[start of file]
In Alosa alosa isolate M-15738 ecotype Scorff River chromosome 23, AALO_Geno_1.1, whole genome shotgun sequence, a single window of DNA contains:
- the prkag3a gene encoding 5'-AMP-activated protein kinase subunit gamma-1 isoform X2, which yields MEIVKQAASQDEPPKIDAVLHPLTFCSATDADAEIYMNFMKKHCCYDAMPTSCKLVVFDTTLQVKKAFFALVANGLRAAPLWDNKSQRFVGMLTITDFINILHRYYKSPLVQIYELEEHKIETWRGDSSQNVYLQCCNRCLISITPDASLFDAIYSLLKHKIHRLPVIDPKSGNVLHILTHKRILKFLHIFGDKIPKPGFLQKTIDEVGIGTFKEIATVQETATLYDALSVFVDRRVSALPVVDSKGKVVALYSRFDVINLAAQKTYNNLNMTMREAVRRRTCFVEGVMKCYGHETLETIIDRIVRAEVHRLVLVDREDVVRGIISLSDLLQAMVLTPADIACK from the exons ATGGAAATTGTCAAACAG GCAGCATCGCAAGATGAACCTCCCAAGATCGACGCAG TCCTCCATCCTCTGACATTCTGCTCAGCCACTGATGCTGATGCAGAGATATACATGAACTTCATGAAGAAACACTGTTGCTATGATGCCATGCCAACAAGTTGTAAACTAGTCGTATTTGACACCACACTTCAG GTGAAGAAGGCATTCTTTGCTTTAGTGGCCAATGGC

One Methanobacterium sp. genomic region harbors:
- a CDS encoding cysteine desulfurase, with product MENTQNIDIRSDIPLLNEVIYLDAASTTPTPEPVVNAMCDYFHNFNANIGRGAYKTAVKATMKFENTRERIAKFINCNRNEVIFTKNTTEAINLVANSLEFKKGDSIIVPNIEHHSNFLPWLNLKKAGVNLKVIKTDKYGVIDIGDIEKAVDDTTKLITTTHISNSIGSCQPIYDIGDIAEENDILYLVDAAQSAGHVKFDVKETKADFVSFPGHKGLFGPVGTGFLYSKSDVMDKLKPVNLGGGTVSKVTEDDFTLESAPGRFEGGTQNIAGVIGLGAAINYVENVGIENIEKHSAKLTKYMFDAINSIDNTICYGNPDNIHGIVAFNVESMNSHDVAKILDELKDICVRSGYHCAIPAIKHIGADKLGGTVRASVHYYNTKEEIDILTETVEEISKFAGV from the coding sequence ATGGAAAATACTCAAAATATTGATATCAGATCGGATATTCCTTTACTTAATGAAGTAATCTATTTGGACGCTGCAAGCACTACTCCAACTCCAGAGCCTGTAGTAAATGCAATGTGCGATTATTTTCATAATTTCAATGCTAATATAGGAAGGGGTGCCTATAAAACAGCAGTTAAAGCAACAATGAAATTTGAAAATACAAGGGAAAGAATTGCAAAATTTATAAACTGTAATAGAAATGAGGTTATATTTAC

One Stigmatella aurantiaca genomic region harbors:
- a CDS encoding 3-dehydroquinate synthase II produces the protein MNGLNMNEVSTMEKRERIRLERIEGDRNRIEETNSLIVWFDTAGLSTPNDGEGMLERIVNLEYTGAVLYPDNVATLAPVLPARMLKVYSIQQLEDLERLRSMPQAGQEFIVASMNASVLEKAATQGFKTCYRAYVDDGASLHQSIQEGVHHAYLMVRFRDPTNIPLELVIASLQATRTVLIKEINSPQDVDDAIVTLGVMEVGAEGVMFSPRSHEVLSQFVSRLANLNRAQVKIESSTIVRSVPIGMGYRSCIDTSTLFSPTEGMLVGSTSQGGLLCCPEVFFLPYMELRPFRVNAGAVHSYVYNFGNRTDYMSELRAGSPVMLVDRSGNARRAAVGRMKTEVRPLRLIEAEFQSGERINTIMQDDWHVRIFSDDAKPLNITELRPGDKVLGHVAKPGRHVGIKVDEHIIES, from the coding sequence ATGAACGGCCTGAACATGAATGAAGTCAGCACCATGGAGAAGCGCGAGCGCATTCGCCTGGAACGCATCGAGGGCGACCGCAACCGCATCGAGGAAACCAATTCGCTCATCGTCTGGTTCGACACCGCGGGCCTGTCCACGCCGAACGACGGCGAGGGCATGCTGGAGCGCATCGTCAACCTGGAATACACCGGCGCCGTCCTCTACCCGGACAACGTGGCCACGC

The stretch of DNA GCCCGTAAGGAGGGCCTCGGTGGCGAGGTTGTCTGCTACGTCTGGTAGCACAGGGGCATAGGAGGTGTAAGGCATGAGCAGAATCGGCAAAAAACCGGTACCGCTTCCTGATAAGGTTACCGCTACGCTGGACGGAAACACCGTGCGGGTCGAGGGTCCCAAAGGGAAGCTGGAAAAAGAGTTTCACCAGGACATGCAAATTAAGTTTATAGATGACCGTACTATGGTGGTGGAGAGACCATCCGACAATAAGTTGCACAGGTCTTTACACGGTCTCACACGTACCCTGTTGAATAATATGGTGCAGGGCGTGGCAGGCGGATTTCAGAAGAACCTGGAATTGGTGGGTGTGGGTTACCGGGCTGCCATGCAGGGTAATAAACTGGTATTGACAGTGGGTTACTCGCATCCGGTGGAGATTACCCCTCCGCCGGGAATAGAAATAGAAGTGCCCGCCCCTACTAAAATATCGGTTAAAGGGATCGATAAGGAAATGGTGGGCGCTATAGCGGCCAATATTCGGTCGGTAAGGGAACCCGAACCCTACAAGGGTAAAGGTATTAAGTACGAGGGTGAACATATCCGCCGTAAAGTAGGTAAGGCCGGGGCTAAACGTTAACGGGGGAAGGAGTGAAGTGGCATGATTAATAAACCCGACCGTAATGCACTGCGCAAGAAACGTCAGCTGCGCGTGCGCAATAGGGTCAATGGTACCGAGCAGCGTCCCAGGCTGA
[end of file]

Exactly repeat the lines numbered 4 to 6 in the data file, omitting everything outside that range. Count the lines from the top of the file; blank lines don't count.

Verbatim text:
- a CDS encoding cysteine desulfurase, with product MENTQNIDIRSDIPLLNEVIYLDAASTTPTPEPVVNAMCDYFHNFNANIGRGAYKTAVKATMKFENTRERIAKFINCNRNEVIFTKNTTEAINLVANSLEFKKGDSIIVPNIEHHSNFLPWLNLKKAGVNLKVIKTDKYGVIDIGDIEKAVDDTTKLITTTHISNSIGSCQPIYDIGDIAEENDILYLVDAAQSAGHVKFDVKETKADFVSFPGHKGLFGPVGTGFLYSKSDVMDKLKPVNLGGGTVSKVTEDDFTLESAPGRFEGGTQNIAGVIGLGAAINYVENVGIENIEKHSAKLTKYMFDAINSIDNTICYGNPDNIHGIVAFNVESMNSHDVAKILDELKDICVRSGYHCAIPAIKHIGADKLGGTVRASVHYYNTKEEIDILTETVEEISKFAGV from the coding sequence ATGGAAAATACTCAAAATATTGATATCAGATCGGATATTCCTTTACTTAATGAAGTAATCTATTTGGACGCTGCAAGCACTACTCCAACTCCAGAGCCTGTAGTAAATGCAATGTGCGATTATTTTCATAATTTCAATGCTAATATAGGAAGGGGTGCCTATAAAACAGCAGTTAAAGCAACAATGAAATTTGAAAATACAAGGGAAAGAATTGCAAAATTTATAAACTGTAATAGAAATGAGGTTATATTTAC

One Stigmatella aurantiaca genomic region harbors:
- a CDS encoding 3-dehydroquinate synthase II produces the protein MNGLNMNEVSTMEKRERIRLERIEGDRNRIEETNSLIVWFDTAGLSTPNDGEGMLERIVNLEYTGAVLYPDNVATLAPVLPARMLKVYSIQQLEDLERLRSMPQAGQEFIVASMNASVLEKAATQGFKTCYRAYVDDGASLHQSIQEGVHHAYLMVRFRDPTNIPLELVIASLQATRTVLIKEINSPQDVDDAIVTLGVMEVGAEGVMFSPRSHEVLSQFVSRLANLNRAQVKIESSTIVRSVPIGMGYRSCIDTSTLFSPTEGMLVGSTSQGGLLCCPEVFFLPYMELRPFRVNAGAVHSYVYNFGNRTDYMSELRAGSPVMLVDRSGNARRAAVGRMKTEVRPLRLIEAEFQSGERINTIMQDDWHVRIFSDDAKPLNITELRPGDKVLGHVAKPGRHVGIKVDEHIIES, from the coding sequence ATGAACGGCCTGAACATGAATGAAGTCAGCACCATGGAGAAGCGCGAGCGCATTCGCCTGGAACGCATCGAGGGCGACCGCAACCGCATCGAGGAAACCAATTCGCTCATCGTCTGGTTCGACACCGCGGGCCTGTCCACGCCGAACGACGGCGAGGGCATGCTGGAGCGCATCGTCAACCTGGAATACACCGGCGCCGTCCTCTACCCGGACAACGTGGCCACGC